Drowning In Plastic: Visualising The World’s Addiction To Plastic Bottles

Drowning In Plastic: Visualising The World’s Addiction To Plastic Bottles

Plastic production has surged in the last 50 years, leading to widespread use of inexpensive disposable products that are having a devastating effect on the environment
News, Plastic Waste
- in News, Plastic Waste
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Despite environmental concerns, plastic output seems poised to increaseDespite environmental concerns, plastic output seems poised to increase
Highlights
  • PET bottles are commonly used for soft drinks and mineral water
  • Over 480 billion of PET bottles sold last year: Euromonitor International
  • The EU has voted to outlaw 10 single-use plastic items by 2021

Around the world, almost 1 million plastic bottles are purchased every minute. As the environmental impact of that tide of plastic becomes a growing political issue, major packaged goods sellers and retailers are under pressure to cut the flow of the single-use bottles and containers that are clogging the world’s waterways. Plastic production has surged in the last 50 years, leading to widespread use of inexpensive disposable products that are having a devastating effect on the environment. Images of plastic debris-strewn beaches and dead animals with stomachs full of plastic have sparked outrage.

Polyethylene terephthalate (PET) bottles are commonly used for soft drinks and mineral water, but can also be used in other household or personal care products. Data from Euromonitor International, shows that more than 480 billion of these bottles were sold last year alone.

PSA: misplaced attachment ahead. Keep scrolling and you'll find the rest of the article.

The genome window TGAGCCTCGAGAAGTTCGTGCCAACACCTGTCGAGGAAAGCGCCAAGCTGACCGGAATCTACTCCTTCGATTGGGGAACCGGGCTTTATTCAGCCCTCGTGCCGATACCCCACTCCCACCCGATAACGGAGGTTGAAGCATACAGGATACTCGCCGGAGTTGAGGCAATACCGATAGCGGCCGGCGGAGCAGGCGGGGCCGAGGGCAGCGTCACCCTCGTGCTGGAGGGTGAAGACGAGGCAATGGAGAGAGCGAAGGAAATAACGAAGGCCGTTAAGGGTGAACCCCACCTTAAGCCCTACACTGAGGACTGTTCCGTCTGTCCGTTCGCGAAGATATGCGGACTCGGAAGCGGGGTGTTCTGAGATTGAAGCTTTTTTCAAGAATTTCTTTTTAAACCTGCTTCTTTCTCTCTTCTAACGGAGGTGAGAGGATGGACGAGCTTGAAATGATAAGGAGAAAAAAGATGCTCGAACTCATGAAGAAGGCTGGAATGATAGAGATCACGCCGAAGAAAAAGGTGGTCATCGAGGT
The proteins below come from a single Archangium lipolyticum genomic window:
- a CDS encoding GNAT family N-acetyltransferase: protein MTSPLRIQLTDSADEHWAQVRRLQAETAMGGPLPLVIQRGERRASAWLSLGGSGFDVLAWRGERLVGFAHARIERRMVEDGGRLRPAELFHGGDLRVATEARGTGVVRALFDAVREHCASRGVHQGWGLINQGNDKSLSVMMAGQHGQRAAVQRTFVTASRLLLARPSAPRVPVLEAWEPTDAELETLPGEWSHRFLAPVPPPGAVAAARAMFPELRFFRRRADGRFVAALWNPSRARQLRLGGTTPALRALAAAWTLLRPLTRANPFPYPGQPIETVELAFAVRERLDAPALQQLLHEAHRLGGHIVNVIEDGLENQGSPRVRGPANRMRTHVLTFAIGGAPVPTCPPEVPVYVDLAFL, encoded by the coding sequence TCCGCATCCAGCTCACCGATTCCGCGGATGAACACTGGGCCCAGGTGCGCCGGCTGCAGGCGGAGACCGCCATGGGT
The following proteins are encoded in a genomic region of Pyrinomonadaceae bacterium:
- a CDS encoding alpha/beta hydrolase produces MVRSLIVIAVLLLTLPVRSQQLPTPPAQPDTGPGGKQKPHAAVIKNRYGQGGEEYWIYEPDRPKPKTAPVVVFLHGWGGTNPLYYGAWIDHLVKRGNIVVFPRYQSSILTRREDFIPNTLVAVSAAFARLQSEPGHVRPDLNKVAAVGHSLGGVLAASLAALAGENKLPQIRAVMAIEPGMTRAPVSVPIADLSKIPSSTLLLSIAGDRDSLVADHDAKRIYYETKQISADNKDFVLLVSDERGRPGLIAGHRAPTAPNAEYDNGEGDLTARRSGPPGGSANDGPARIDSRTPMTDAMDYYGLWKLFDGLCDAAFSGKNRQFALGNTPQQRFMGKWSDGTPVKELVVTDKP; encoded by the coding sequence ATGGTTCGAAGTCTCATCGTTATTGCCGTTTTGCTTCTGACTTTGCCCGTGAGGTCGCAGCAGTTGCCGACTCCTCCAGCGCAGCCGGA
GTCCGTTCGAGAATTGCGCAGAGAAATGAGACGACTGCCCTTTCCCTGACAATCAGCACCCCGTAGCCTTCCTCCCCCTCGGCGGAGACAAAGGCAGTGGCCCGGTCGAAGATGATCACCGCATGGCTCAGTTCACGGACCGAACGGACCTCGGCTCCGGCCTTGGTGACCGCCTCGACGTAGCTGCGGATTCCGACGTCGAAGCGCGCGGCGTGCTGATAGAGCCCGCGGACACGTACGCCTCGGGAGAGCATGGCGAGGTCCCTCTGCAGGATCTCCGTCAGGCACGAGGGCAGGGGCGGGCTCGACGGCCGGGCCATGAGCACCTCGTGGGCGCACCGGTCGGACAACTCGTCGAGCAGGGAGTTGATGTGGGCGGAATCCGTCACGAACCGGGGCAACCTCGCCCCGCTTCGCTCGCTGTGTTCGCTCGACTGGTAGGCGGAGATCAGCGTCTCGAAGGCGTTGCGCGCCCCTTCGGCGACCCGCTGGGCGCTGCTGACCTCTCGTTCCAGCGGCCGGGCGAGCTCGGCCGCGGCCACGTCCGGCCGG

Also Read: Supreme Court Takes Note Of Plastics Lying On Both Sides Of Railway Lines In Outer Delhi

That’s almost 1 million every minute, as shown in the animation at the top of this page. The illustrations below show what that pile of plastic would look like if it was collected over a longer period of time.

Rosemarie Downey, global head of packaging research at Euromonitor International, told Reuters that adopting circular design principles in packaging, which considers the entire life cycle of a product, including use and reuse, is one way for brands to address surplus waste at the outset and can assist recovery, recycling, and reuse in order to reduce the damaging impact of plastic waste in the environment.

However, the responsibility to address the problem goes beyond the manufacturers.

Ultimately, mindful consumption of plastic is a global duty of everyone. Consumers have their part to play to help realise zero-litter, as do corporate players in their use and handling and governments in providing the necessary, optimised waste management infrastructure, Ms. Downey said.

Also Read: Make Way For World’s First ‘Green’ Football Field That Is Made Using 1.8 Million Waste Plastic Bottles

The EU has voted to outlaw 10 single-use plastic items, including straws, forks and knives, by 2021. It has also set targets for all plastic packaging, the top source of plastic waste, to be recyclable by 2030.

Such moves are setting up a showdown with the oil industry, which is pouring billions into new facilities to produce more plastic and other petrochemical products, particularly in Asia, the world’s biggest producer of the material and its waste.
Despite environmental concerns, plastic output seems poised to increase.

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